new_node = tree->next_free_node;
zero_weight_node = tree->next_free_node + 1;
tree->next_free_node += 2;
tree->nodes[ new_node ] = tree->nodes[ lightest_node ];
tree->nodes[ new_node ].parent = lightest_node;
tree->leaf[ tree->nodes[ new_node ].child ] = new_node;
tree->nodes[ lightest_node ].child = new_node;
tree->nodes[ lightest_node ].child_is_leaf = FALSE;
tree->nodes[ zero_weight_node ].child = c;
tree->nodes[ zero_weight_node ].child_is_leaf = TRUE;
tree->nodes[ zero_weight_node ].weight = 0;
tree->nodes[ zero_weight_node ].parent = lightest_node;
tree->leaf[ c ] = zero_weight_node;
}
/*
* All the code from here down is concerned with printing the tree.
* Printing the tree out is basically a process of walking down through
* all the nodes, with each new node to be printed getting nudged over
* far enough to make room for everything that has come before.
*/
/*
* This array is used to keep track of all the nodes that are in a given
* row. The nodes are kept in a linked list. This array is used to keep
* track of the first member. The subsequent members will be found in
* a linked list in the positions[] array.
*/
struct row {
int first_member;
int count;
} rows[ 32 ];
/*
* The positions[] array is used to keep track of the row and column of each
* node in the tree. The next_member element points to the next node
* in the row for the given node. The column is calculated on the fly,
* and represents the actual column that a given number is to be printed in.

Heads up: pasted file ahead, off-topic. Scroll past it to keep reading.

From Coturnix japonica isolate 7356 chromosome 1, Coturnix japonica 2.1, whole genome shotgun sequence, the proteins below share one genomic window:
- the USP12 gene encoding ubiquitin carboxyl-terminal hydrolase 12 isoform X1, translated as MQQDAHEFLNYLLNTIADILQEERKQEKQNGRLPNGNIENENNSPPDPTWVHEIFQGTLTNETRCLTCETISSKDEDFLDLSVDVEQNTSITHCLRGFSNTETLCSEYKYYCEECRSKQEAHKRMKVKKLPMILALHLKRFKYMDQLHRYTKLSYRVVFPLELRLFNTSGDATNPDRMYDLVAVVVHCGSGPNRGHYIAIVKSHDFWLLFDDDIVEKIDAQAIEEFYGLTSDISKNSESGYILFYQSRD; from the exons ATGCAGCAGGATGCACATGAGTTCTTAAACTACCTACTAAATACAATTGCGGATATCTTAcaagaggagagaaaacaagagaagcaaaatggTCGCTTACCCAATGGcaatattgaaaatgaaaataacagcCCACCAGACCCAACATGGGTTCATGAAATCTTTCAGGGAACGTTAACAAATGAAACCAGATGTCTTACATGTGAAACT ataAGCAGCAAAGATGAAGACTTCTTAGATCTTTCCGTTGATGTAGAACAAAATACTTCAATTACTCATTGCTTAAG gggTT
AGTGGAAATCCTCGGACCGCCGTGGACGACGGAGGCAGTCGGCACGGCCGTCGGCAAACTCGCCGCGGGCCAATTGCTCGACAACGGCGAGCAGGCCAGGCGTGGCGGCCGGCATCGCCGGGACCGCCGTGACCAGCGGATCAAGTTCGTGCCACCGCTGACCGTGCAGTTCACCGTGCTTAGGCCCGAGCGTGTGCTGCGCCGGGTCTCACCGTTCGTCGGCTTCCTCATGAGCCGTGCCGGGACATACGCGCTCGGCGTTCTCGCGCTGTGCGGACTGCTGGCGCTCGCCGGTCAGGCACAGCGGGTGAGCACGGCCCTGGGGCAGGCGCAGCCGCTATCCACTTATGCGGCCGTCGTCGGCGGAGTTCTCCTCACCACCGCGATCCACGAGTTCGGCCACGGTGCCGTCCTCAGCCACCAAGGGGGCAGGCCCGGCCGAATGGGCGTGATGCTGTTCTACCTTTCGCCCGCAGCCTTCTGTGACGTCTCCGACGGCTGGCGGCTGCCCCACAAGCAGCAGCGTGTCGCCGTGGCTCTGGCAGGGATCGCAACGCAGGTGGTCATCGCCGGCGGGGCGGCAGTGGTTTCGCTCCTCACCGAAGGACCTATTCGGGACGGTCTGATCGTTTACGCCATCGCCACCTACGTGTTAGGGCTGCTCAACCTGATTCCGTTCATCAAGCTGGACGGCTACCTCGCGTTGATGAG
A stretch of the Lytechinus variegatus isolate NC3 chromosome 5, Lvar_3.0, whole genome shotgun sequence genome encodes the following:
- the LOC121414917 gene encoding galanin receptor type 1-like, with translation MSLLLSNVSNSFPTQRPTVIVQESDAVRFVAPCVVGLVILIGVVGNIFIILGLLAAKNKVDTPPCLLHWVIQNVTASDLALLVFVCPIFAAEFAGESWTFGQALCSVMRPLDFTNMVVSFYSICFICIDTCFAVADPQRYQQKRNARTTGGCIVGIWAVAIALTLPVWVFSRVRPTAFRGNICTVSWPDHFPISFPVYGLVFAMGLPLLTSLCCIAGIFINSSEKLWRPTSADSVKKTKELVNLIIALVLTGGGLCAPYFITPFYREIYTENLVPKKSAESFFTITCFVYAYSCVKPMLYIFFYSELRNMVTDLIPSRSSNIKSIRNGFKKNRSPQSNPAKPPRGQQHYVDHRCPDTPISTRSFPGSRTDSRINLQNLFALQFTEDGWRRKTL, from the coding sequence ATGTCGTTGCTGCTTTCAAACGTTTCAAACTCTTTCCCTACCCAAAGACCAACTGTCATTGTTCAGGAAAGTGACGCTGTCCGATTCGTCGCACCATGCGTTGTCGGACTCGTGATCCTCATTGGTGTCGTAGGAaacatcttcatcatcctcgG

* Note that the column for a node is not an actual column on the page. For
* purposes of analysis, it is assumed that each node takes up exactly one
* column. So, if printing out the actual values in a node takes up for
* spaces on the printed page, we might want to allocate five physical print
* columns for each column in the array.
*/
struct location {
int row;
int next_member;
int column;
} positions[ NODE_TABLE_COUNT ];
/*
* This is the main routine called to print out a Huffman tree. It first
* calls the print_codes function, which prints out the binary codes
* for each symbol. After that, it calculates the row and column that
* each node will be printed in, then prints the tree out. This code
* is not documented in the book, since it is essentially irrelevant to
* the data compression process. However, it is nice to be able to
* print out the tree.
*/
void PrintTree( tree )
TREE *tree;
{
int i;
int min;
print_codes( tree );
for ( i = 0 ; i < 32 ; i++ ) {
rows[ i ].count = 0;
rows[ i ].first_member = -1;
}
calculate_rows( tree, ROOT_NODE, 0 );
calculate_columns( tree, ROOT_NODE, 0 );
min = find_minimum_column( tree, ROOT_NODE, 31 );
rescale_columns( min );
print_tree( tree, 0, 31 );
}
/*
* This routine is called to print out the Huffman code for each symbol.